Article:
Information Management Bolsters Transit Safety & Security

Posted on June 15, 2012 by Udi Segall

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Over the past decade, public transit has readily embraced technology aimed at making operations safer and secure, and with good reason. The responsibility of making sure people get from point A to point B safely, securely and on time is fundamental. But, it’s also no easy feat. Toward that end, transit operations have invested in a variety of technologies — video surveillance, fire systems, access control, communications systems, intercoms, radar, GPS, LPR, CAD, perimeter protection and video analytics, to name a few. The problem — for transit command centers, the flood of data can obscure the big picture.

With information bombarding them from all directions, and so much at stake, how can security operators discern what’s relevant and decide what actions to take when situations happen?
These are precisely the problems PSIM addresses.

What is PSIM?
The term “PSIM” stands for “Physical Security Information Management.” Essentially, PSIM is a software platform that provides an integrated “cockpit” view of different security, safety and operational systems. By analyzing and correlating information across these different sub-systems in real-time, and presenting it in the right context, PSIM helps operators see the bigger picture so they’re able to act effectively to resolve security, safety and operational issues.

The term is somewhat misleading because it implies PSIM is only about “managing information.” In reality, it’s just as much about “managing incidents.” PSIM allows transit command centers to leverage people, technology and processes to the fullest to manage incidents better.

Manual observation is replaced by automatic correlation; manual logging of incidents by automatic tracking. Instructions in manuals give way to adaptive response plans embedded in the PSIM solution. These guide the operator through what to do next. Integrated GIS allows operators to see exactly what’s happening where on a multi-layered display.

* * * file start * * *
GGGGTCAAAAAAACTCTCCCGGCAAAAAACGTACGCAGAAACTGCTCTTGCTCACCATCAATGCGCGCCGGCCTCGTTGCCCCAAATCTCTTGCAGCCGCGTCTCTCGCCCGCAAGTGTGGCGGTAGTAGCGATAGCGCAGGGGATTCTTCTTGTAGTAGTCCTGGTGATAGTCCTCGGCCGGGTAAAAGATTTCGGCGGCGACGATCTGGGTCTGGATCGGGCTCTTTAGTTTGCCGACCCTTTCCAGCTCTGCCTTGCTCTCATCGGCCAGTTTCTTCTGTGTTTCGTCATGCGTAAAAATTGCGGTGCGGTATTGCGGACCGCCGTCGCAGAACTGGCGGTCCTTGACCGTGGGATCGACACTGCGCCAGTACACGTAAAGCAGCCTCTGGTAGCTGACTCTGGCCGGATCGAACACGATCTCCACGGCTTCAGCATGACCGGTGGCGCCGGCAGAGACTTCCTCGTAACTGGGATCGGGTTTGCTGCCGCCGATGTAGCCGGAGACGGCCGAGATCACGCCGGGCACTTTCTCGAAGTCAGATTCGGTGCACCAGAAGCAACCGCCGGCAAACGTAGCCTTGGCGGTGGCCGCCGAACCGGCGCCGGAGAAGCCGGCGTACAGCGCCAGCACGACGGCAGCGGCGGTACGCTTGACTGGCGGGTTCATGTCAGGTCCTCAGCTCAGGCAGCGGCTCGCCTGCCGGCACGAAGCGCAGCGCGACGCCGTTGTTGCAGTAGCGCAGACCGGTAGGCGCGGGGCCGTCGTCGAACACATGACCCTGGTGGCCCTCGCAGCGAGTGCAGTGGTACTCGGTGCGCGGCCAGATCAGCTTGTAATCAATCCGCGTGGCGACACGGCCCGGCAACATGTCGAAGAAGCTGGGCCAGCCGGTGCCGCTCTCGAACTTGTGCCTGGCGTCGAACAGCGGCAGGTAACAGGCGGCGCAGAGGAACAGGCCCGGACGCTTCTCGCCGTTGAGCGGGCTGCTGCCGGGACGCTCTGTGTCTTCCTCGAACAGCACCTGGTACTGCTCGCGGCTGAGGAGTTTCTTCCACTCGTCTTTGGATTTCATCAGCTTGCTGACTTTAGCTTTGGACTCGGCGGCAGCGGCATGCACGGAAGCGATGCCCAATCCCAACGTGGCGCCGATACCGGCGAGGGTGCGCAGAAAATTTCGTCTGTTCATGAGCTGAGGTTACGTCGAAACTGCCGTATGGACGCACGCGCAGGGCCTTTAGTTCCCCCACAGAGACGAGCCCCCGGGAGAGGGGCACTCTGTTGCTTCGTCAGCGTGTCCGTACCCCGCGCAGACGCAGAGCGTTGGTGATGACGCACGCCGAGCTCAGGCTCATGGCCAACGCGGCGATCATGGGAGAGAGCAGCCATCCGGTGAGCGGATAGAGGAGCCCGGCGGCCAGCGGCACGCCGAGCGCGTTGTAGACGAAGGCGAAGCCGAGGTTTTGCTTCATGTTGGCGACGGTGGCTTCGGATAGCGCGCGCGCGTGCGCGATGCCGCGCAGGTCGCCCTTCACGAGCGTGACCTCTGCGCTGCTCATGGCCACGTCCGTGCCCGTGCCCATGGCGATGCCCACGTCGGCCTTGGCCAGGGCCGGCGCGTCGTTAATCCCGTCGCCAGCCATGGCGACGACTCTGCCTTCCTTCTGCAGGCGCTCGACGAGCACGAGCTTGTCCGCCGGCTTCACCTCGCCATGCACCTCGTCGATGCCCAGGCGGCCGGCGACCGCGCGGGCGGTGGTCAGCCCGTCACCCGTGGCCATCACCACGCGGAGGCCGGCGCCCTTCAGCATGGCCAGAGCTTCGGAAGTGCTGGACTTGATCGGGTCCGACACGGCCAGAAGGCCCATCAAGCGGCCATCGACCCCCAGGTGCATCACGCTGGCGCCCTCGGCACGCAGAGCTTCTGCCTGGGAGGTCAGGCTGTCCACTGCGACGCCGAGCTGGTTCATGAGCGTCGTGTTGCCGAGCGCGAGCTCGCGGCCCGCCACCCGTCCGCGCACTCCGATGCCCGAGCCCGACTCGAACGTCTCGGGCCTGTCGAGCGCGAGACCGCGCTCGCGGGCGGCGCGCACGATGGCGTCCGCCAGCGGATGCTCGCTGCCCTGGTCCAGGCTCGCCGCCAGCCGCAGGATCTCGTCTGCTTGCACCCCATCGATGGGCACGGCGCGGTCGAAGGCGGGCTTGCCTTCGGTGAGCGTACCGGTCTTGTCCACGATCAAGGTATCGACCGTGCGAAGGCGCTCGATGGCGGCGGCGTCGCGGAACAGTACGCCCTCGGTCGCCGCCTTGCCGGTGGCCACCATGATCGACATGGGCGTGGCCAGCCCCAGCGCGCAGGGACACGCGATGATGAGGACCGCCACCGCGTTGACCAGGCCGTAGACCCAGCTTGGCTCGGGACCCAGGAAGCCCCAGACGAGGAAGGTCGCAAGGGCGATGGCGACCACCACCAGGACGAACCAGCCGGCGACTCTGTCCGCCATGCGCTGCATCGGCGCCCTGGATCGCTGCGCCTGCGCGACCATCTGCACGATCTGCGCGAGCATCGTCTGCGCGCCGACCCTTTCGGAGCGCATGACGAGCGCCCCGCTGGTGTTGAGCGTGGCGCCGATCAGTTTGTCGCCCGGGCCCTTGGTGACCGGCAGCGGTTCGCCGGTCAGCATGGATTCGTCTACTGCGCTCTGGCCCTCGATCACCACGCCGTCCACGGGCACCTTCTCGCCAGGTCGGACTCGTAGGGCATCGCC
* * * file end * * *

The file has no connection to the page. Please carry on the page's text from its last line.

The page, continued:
To illustrate how it all works, imagine it’s rush hour on a busy rail platform. In the command center miles away, a security operator receives an on-screen sensor alert from a remote smoke detector situated on that very same rail platform. A map immediately pops up on the operator’s display showing the exact location of the alert and the nearby video camera. The system automatically pushes live video of the scene to the operator. The camera view allows the operator to verify that it’s not a false alarm. He confirms the incident in the PSIM system and is prompted to click a button that immediately notifies transit patrol officers, sending a message to their mobile devices. At the same time, the PSIM system automatically alerts the fire department and provides the security operator with additional procedures to safely evacuate passengers from the platform.

The fire department arrives in speedy fashion to extinguish the fire while the operation control center (OCC) is automatically notified of the incident as well. The OCC promptly broadcasts a platform change over the public address system while redirecting the incoming train to a different platform. The redirected train arrives on schedule, and service continues without disruption.

The above illustrates a best-case scenario. With the aid of PSIM, the security operator was able to handle the incident with minimal risk to people, property and operations. Most of the passengers will go on with their day having little or no knowledge that an incident ever took place.
Any number of variables could have influenced a different outcome to our hypothetical situation. What if there was no PSIM solution in place, and the security operator on duty that day was inexperienced or not properly trained? What if the fire department hadn’t been notified right away, or sent to the right location? What if the passengers hadn’t been evacuated from the platform in time? Or, if the operator hadn’t noticed the alert in the first place? Every incident has variables that can influence their outcome. PSIM neutralizes the potential negative impact of these variables by enhancing situational awareness and situation management.
By integrating and correlating different systems, PSIM can help connect the dots to provide clarity on exactly what’s happening where and how best to respond.

“Most major transit systems have intercoms strategically placed on platforms so passengers can summon help if they need it,” explains Tom LaBarbera, regional VP, transportation sector, at NICE Security Americas. “Many have expressed an interest in using PSIM to tie that into a common operating picture with video, so if somebody calls from an intercom, operators in the control room are not only able to hear the caller, they can see what camera they’re near. If someone’s being attacked or reporting an incident, you want your operator to see where on the map that intercom is. You also want to see if there’s a camera nearby, so you not only have the audio, but also a visual of what’s taking place as well. With PSIM, these elements can all be part of a fully integrated, seamless security system.”

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